This Old Guitar

This is a response to a weekly assignment to look at an object of our everyday life and investigate its greater networks.

Every morning it is there.  I wake up, sit up, and from the end of my bed it sits and stares me, demanding attention.  Contrary to what you might think I am not talking about my cat, but my guitar.  To be completely honest, the networks surrounding my guitar and its place in my life go back many many years before I was ever born.  I am limiting the network of the guitar to my immediate family context, which starts the network back in 1966 when my mother, having broken her foot, picked up a guitar to pass the time.

My mother fell in love with the guitar.  She would play and sing and in those days there was no internet to get her chords from.  The network of my guitar stems into the radio and albums that she listened to and painstakingly figured out the chords to with her friends.  As the years went by she met my father, who also loved music, singing and the guitar.  They with a group of friends who all lived in the same apartment building created the 292 Songbook (From 292 Traynor Ave., the address of the apartment).

Jumping forward to where this network of guitar, players, singers and transcribers meets me finds us in 1979 (the year I was born).  This guitar and these songs were the soundtrack of my childhood.  At the age of about 8 I was devastated to learn that my father had not written all the songs he sang to my mother as she played but that they had adapted these songs for our own use.  We sang 60’s and 70’s folk songs around the campfire every summer and when I get old enough I started adding songs I loved to the mix.

Unlike my parents though, I had the internet, a website called OLGA the Online Guitar Archive which I then introduced my mother to.  This stretched the network of the guitar far beyond my own family, far beyond my local radio station and to many other nodes outside of the artists who created the music originally.  Other fans, who had transcribed their favourite songs and posted the chords for anyone to use.  These online guitar music archives still exist today, is one of the biggest.  These sites are, much like Wikipedia, user generated archives of information, specifically song lyrics guitar chords and tablature.  While modern versions use algorithms to automatically transpose chords (for ease of play or singing) OLGA would simply have the text file originally uploaded, simply lyrics and chords.  My own musical training, fed by a network of piano and musical theory lessons and classes, allowed me to transpose music on my own.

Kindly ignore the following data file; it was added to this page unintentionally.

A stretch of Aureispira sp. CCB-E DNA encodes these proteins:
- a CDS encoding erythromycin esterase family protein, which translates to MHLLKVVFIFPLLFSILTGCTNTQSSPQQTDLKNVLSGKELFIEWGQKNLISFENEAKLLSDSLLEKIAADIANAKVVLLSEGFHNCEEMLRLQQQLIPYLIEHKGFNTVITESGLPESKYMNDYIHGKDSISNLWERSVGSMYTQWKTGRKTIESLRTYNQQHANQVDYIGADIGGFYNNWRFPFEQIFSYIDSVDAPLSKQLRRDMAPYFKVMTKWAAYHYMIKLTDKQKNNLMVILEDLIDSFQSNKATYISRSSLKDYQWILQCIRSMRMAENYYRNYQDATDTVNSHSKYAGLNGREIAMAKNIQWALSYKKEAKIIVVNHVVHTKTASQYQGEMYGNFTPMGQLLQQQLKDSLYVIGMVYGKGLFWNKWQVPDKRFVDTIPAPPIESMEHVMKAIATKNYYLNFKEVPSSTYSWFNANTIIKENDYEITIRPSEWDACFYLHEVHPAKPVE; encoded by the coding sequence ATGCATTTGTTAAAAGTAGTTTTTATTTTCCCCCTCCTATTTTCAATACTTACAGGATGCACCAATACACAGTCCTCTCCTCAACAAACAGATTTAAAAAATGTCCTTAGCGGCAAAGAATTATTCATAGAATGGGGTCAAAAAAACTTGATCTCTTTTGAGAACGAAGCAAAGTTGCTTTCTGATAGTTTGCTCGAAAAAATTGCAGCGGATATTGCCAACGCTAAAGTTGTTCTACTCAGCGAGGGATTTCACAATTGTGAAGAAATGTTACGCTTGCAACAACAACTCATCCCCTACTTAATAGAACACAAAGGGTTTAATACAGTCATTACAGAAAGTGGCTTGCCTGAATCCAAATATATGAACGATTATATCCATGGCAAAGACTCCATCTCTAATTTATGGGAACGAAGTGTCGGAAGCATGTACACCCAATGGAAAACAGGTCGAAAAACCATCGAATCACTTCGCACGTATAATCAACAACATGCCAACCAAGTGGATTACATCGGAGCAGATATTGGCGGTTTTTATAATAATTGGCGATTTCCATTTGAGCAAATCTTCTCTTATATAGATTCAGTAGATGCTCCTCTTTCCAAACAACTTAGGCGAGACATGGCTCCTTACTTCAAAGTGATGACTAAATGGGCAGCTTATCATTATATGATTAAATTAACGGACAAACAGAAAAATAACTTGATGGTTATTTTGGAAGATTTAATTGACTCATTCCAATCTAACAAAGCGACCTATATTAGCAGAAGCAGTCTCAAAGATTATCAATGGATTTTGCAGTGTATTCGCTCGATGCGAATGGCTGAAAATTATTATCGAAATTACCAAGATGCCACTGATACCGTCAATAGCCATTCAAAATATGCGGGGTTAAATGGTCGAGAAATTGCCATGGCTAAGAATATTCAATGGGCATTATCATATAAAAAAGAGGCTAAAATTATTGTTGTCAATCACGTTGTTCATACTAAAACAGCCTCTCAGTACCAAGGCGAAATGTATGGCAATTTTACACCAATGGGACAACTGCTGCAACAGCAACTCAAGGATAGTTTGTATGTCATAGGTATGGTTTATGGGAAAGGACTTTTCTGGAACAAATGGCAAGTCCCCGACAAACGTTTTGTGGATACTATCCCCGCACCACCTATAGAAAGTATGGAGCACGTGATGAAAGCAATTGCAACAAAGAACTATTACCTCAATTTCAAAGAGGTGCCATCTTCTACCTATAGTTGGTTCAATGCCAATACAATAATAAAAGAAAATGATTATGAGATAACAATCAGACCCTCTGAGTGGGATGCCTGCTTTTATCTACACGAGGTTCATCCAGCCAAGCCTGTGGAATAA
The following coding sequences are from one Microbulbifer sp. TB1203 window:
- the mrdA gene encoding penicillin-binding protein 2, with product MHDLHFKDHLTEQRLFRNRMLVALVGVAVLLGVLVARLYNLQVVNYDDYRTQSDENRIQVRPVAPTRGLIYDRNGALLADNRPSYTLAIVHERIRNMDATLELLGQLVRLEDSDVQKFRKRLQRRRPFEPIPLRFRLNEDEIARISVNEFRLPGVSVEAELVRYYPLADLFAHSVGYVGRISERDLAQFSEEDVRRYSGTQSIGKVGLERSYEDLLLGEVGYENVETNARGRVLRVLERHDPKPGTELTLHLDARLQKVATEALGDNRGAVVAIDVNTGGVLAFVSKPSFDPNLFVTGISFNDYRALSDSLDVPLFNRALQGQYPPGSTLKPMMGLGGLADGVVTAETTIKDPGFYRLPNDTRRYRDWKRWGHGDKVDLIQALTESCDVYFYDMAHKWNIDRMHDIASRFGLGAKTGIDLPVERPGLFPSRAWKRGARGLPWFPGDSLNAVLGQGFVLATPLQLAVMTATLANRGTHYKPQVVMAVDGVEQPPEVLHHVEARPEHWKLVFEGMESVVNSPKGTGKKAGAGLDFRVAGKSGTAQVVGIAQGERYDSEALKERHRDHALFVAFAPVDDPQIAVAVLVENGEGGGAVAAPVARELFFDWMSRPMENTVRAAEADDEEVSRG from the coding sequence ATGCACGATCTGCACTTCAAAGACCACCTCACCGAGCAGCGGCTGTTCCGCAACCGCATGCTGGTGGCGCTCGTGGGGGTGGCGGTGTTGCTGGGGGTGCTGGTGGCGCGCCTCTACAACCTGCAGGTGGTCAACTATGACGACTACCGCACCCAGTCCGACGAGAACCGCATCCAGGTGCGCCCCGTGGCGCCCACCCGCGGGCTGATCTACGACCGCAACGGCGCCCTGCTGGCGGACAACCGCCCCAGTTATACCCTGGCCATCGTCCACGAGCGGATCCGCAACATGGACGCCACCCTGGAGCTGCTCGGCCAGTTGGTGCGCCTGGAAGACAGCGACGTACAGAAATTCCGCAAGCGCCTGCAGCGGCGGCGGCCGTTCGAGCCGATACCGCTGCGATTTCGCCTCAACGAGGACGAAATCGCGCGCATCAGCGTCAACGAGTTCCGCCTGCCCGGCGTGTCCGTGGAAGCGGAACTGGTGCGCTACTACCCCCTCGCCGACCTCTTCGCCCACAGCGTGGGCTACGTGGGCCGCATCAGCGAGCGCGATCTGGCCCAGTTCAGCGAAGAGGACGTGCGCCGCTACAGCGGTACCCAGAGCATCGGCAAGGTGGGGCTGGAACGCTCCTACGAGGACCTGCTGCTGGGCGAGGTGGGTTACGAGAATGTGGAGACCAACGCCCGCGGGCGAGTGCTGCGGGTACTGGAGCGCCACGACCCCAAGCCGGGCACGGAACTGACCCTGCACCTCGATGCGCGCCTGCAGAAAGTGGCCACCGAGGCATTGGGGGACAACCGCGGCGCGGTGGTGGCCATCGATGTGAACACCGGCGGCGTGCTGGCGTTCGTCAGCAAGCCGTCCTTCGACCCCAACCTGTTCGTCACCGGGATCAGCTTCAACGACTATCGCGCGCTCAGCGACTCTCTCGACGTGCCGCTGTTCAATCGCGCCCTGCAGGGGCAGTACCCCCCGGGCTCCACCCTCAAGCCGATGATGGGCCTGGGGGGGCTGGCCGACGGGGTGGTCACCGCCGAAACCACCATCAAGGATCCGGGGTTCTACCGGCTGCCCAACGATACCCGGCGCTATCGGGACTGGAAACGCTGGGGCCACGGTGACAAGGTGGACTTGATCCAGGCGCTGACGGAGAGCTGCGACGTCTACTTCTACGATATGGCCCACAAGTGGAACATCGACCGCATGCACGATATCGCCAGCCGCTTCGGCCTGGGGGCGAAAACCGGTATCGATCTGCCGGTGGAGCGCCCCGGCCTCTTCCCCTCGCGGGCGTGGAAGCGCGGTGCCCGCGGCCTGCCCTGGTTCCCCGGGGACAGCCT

In 2004 I asked my mother to teach me how to play on her guitar and in 2005 I was given my own, an Art and Luthrie, the one that sits at the end of my bed now. Canadian made, infused with its own network of the Adirondack Spruce wood it’s made of, the wires and glue and other materials and where they come from and are assembled.  The Art and Luthrie website says they are made from 95% Canadian wood, responsibly harvested from previously fallen trees in facilities powered by hydroelectric power.

In the last few years, the callouses on my fingers, marks my guitar (Which I call Rita) leave on me, are gone.  I don’t take enough time to play.  But still, Rita sits at the end of my bed and reminds me that I feel a commitment to master the songs my mother has played, the songs that keep my family singing together around the campfire every summer.  My mother is getting older and eventually someone will have to replace her to keep the tradition alive.  I am trying to extend this network of musical ability and love beyond her, to keep the dispersing network of my own family converging in one place at least once a year.  To do this, I need to know the songs.  I need to utilize all the networks that have come together throughout the years and extend them.

Already my family is working to keep this network thriving.  Last summer my mother learned Ed Sheeran and Shawn Mendes songs for my 16-year-old niece Alanna.  In turn, she is working to learn the old folk songs of the 60s and 70s to sing with my mother this year.

If you’ll excuse me, I think I need to go practice my guitar.


1 Comment

  1. Following from your networks and me presentation, I think that your blog post speaks about the contingent relationship between actors (yourself and the other musically inclined members of your family) and materialities, importantly your guitar. Your network may be expanding partly due to the new songs you are learning, but I think one of the most interesting parts of your network, will be to watch its social growth through the passing on of materialities (the guitar) to the younger members of your family. As I am sure your mothers guitar is filled with stories, good memories, and the occasional blood, sweat, and tear, each materiality or guitar within your family will continue to accumulate meaning and expand your network. Maybe on day you will pass down your guitar to your nieces or maybe even to their children.


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